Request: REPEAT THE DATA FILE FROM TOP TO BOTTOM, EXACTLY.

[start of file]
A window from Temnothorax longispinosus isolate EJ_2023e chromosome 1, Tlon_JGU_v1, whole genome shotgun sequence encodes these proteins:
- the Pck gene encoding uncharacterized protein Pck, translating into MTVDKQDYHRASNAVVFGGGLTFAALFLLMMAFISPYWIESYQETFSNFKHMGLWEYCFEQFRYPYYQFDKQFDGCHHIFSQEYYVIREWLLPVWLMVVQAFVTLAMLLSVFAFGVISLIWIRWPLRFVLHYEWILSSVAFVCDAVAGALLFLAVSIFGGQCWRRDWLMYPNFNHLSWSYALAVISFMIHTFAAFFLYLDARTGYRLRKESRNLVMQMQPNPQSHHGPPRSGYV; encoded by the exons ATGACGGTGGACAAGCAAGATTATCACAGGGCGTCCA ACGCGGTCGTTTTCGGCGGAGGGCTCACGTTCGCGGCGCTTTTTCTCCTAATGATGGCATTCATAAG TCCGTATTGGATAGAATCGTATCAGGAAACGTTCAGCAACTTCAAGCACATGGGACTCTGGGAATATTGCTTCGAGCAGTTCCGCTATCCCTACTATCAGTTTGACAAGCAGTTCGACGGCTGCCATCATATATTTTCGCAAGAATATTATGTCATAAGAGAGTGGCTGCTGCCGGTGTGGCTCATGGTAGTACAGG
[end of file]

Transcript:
A window from Temnothorax longispinosus isolate EJ_2023e chromosome 1, Tlon_JGU_v1, whole genome shotgun sequence encodes these proteins:
- the Pck gene encoding uncharacterized protein Pck, translating into MTVDKQDYHRASNAVVFGGGLTFAALFLLMMAFISPYWIESYQETFSNFKHMGLWEYCFEQFRYPYYQFDKQFDGCHHIFSQEYYVIREWLLPVWLMVVQAFVTLAMLLSVFAFGVISLIWIRWPLRFVLHYEWILSSVAFVCDAVAGALLFLAVSIFGGQCWRRDWLMYPNFNHLSWSYALAVISFMIHTFAAFFLYLDARTGYRLRKESRNLVMQMQPNPQSHHGPPRSGYV; encoded by the exons ATGACGGTGGACAAGCAAGATTATCACAGGGCGTCCA ACGCGGTCGTTTTCGGCGGAGGGCTCACGTTCGCGGCGCTTTTTCTCCTAATGATGGCATTCATAAG TCCGTATTGGATAGAATCGTATCAGGAAACGTTCAGCAACTTCAAGCACATGGGACTCTGGGAATATTGCTTCGAGCAGTTCCGCTATCCCTACTATCAGTTTGACAAGCAGTTCGACGGCTGCCATCATATATTTTCGCAAGAATATTATGTCATAAGAGAGTGGCTGCTGCCGGTGTGGCTCATGGTAGTACAGG